Her Convenient Christmas Date

By: Barbara Wallace

Their fake relationship...

...isn’t just for Christmas!

Ex-footballer Lewis Matola urgently needs to clean up his reputation, and heiress Susan Collier is the only woman who can help. Their agreement’s clear: they’ll be each other’s fake date for the holiday season—no feelings involved! But as Christmas Eve draws near, Lewis becomes intrigued by the side of Susan she keeps hidden from the world. Soon it’s more than just snow swirling between the unlikely pair...





Susan’s shoulders slumped.

She looked like she felt—tired. People probably thought she was Lewis’s agent or business manager. Certainly not his girlfriend. Correction, fake girlfriend.

What made Lewis think the idea would work? No way, people wouldn’t believe they were an item.

All her life, she wondered what it would be like to fit. To feel accepted by someone. Anyone. She had a lot to offer, if people would only look.

Don’t be so dramatic, her mother would say. People don’t look if there’s nothing to look at.

Lewis Matola was offering people something to look at.

Would it be so horrible if the world saw her as someone different? Just for a little while?

Rummaging through her bag, she located a hair tie and forced her curls into a messy bun. Then, she shed her jacket. The black turtleneck wasn’t stylish, but at least the world could see she had a waist.

Lewis was biting into his sandwich when she returned. She tossed her bag on the bench and slid in next to him. “You’ve got a deal.”





 Dear Reader,

How many of us have felt like we didn’t fit in?

As soon as Susan Collier told off the heroine in Her Christmas Miracle, I knew she needed a love story of her own. For all her tough talk, Susan is the misfit of the Collier family. I couldn’t wait to find a hero for her and soften those sharp edges.

A woman as strong-minded as Susan needs a strong partner. Enter Lewis Matola, former bad boy footballer. (That’s soccer for my American readers.) Lewis is a misfit, too, and in his case, has compounded his problem by developing a sordid reputation.

Both of them think that they could use an image makeover. What they really need is someone to love them unconditionally.

I loved writing Lewis and Susan’s faux romance. The fact that my editor asked me to set the story at Christmastime made their pretend dates so much fun to write. There’s nothing like romance amid the snowflakes and holiday lights. There’s a touch of magic in the air this time of season.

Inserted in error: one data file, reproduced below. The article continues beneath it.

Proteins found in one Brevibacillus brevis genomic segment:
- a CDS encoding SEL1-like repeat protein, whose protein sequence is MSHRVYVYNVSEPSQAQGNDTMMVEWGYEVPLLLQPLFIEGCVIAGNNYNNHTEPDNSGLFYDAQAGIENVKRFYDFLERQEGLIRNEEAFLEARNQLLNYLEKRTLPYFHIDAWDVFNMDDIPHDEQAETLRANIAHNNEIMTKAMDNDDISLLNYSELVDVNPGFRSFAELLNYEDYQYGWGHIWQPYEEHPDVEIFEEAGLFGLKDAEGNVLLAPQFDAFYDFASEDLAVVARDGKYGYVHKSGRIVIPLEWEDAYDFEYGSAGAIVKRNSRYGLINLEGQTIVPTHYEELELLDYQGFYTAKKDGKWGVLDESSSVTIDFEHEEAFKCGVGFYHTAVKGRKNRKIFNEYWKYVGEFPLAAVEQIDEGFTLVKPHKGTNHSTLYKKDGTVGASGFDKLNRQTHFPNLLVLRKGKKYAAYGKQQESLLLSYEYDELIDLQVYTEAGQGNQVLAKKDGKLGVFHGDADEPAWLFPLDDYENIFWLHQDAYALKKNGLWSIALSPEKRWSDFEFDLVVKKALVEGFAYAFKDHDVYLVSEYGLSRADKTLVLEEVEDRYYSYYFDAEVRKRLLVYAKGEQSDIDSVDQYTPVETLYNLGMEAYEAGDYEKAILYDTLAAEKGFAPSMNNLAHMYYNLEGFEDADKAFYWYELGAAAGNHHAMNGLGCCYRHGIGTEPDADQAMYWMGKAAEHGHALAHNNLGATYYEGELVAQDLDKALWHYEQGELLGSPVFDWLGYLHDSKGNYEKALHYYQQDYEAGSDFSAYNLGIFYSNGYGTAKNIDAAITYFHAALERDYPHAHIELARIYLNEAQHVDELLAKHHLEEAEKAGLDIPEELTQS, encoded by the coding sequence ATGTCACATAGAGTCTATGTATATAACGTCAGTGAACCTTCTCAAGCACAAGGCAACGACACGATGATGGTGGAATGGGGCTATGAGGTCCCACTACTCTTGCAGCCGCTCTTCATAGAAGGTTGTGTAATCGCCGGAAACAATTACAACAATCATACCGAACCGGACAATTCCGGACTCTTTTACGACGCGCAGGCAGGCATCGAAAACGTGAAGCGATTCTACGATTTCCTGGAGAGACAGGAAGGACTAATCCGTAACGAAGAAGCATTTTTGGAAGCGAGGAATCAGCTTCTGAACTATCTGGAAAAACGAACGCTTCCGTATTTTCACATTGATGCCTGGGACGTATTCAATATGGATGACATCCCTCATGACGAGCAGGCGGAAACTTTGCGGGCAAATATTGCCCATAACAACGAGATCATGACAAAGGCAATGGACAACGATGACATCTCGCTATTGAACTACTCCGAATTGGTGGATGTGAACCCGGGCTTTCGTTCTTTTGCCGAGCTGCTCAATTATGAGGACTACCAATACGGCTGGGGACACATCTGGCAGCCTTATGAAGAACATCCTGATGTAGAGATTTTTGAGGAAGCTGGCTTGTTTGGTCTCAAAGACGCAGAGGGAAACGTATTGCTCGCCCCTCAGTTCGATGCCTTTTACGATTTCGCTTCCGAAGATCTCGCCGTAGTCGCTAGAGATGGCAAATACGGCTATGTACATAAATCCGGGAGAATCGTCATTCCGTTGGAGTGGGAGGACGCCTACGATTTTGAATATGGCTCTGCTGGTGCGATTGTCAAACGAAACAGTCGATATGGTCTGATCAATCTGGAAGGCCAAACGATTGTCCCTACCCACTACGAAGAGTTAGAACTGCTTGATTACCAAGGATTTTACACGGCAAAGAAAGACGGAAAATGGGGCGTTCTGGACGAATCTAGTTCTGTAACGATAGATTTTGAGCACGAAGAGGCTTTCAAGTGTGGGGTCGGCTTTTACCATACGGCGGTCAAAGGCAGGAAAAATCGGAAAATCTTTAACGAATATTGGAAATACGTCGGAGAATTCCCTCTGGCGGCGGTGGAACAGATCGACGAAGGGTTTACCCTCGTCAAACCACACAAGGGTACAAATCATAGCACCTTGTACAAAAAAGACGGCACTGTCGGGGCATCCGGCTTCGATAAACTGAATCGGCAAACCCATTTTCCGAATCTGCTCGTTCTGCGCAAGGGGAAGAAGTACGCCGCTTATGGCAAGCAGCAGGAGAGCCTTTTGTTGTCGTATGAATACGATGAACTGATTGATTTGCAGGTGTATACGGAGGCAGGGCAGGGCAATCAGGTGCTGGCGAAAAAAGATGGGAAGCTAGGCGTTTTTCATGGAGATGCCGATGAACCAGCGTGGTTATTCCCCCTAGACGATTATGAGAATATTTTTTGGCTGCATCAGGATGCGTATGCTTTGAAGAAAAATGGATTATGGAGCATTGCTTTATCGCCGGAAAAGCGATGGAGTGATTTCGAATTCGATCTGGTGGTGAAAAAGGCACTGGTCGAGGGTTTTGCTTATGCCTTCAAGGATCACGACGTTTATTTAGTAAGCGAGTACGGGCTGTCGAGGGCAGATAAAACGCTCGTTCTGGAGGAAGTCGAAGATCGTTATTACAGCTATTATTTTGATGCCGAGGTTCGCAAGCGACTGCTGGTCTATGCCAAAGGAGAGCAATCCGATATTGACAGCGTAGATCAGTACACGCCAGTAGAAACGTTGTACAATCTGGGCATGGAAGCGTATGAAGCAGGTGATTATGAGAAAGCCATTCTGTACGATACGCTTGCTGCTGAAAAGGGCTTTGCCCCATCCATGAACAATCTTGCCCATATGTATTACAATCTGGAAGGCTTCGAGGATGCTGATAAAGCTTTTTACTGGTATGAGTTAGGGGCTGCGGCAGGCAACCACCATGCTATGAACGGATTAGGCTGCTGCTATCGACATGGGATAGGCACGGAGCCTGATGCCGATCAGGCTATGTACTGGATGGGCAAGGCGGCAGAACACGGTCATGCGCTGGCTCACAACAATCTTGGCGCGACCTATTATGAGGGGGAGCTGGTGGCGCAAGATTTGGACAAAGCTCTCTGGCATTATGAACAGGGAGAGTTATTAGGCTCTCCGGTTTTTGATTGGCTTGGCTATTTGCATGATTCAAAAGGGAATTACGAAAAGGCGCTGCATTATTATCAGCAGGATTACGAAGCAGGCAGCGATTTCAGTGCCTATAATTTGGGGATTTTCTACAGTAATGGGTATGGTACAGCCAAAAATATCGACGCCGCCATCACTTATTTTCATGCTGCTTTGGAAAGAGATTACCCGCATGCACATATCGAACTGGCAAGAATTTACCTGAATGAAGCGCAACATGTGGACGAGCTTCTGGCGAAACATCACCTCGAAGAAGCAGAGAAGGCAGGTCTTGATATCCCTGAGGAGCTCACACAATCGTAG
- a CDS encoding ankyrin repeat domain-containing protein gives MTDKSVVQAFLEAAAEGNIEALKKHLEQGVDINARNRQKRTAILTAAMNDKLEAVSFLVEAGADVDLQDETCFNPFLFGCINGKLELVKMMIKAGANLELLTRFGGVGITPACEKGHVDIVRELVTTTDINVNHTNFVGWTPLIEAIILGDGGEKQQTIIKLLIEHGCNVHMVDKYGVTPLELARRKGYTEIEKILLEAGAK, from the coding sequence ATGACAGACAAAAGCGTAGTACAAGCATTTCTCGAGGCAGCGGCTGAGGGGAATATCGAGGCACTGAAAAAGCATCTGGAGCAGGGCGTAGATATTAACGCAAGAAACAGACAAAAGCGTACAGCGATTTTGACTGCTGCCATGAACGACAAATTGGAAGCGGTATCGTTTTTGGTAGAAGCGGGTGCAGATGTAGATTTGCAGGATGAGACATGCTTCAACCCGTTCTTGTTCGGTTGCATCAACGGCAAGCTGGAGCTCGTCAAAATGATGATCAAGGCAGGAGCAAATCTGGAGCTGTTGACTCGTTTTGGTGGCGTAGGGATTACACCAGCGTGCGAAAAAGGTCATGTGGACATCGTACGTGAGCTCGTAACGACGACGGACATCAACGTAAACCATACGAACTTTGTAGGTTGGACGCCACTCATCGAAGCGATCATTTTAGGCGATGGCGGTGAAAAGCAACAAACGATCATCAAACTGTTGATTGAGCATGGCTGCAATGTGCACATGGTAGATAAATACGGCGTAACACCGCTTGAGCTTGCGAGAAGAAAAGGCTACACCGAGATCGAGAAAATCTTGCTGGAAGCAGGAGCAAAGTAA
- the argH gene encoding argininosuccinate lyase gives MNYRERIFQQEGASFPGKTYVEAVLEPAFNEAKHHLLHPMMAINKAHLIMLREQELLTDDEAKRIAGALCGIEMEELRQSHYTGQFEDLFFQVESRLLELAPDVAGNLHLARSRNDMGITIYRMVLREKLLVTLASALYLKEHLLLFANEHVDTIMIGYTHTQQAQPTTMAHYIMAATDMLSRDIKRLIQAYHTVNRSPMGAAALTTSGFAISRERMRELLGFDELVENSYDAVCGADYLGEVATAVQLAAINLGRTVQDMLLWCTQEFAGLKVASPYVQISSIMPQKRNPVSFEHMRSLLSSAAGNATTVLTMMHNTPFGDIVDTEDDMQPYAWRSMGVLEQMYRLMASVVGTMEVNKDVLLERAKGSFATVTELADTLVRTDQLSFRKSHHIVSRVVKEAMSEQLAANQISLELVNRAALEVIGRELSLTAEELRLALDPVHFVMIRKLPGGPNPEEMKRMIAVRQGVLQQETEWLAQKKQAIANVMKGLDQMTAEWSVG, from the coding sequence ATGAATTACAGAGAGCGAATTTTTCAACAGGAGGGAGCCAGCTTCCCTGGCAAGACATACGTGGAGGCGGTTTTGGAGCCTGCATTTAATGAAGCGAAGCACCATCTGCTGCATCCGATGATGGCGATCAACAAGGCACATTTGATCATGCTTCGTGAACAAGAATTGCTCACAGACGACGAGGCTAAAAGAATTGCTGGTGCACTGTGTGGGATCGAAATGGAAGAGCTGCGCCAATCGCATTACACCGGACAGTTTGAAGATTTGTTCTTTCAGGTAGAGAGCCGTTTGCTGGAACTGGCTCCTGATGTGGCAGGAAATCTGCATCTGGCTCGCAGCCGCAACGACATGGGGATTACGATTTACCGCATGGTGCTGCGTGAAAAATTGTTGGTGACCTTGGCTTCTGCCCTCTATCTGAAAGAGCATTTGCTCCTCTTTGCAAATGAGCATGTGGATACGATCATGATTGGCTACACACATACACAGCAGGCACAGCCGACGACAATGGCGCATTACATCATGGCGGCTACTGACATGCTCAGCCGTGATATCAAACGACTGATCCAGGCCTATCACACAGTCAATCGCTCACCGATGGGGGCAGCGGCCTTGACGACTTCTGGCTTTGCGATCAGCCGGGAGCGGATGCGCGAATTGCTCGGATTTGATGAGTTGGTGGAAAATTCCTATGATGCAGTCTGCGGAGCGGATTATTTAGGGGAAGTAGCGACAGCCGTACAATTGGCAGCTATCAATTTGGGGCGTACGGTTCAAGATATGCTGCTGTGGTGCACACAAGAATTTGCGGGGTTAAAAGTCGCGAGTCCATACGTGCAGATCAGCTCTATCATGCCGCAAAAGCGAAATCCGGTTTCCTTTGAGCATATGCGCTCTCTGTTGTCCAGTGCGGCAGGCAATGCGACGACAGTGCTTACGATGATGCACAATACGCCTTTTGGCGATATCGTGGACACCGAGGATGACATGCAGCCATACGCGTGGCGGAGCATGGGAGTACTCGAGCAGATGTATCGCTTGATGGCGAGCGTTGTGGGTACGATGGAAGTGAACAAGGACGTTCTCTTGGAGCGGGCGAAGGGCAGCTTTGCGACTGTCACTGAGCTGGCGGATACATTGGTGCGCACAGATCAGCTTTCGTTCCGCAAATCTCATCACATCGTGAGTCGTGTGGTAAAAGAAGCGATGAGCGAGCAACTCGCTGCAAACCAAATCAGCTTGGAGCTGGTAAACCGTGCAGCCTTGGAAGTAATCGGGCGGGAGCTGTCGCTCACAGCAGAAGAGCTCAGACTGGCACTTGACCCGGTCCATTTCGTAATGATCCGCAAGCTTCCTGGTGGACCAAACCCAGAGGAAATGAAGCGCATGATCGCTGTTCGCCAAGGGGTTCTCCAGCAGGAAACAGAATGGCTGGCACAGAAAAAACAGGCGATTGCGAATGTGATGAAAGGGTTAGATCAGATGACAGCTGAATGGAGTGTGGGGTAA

Please let me know what you think of this story at [email protected]

Love,

Barbara







CHAPTER ONE


THE BAR WAS one of those pop-up, themed locations that were trendy at the moment. Holiday Cheer was the name and its existence had temporarily transformed the mezzanine of the Regis Hotel into a garish, yet strangely enticing Christmas wonderland. The walls were made entirely of poinsettia blossoms, while strings of holiday lights crisscrossed the air like tiny multicolored stars.

In the middle of the cheer, at a bar framed by Christmas trees, Susan Collier was having a deep, meaningful conversation with her cocktail glass.

“So what if I don’t have a date? It’s not like I have the plague. Plenty of women go to weddings without a plus-one.”

Her cocktail, the sympathetic ear that it was, didn’t disagree.

Too bad Ginger and Courtney weren’t as sympathetic. The two catty little trolls from marketing enjoyed a good laugh about her while powdering their noses. So good, in fact, they didn’t realize Susan was in the stall listening to every word.

“Is it any wonder?” one of them had said. “She’s got a perpetual stick up her bum. I don’t know why Maria invited her to the wedding in the first place.”

“I should fire them both for insubordination,” Susan muttered. The cocktail offered itself up in mute solidarity. Lifting the glass, she polished off the contents in one swallow.

“You’re drinking those pretty quickly. Sure you don’t want to slow down?” the bartender asked when she signaled for another.

“Didn’t realize there was a speed limit.” She tapped the rim of her empty glass with her index finger. “Keep ’em coming. And, if you’re worried about me toddling off and driving, don’t. I used a car service.” Because that was what women without dates did. They car serviced.

“Aren’t you afraid they’ll miss you upstairs?”

Susan snorted. Did he mean the wedding to which she’d received an obligatory invitation just because her office was next to the bride’s? The one for which she had stuffed herself into shapeware and a vintage dress with the hopes it would make her Kardashianesque rear end look its best? Doubtful.

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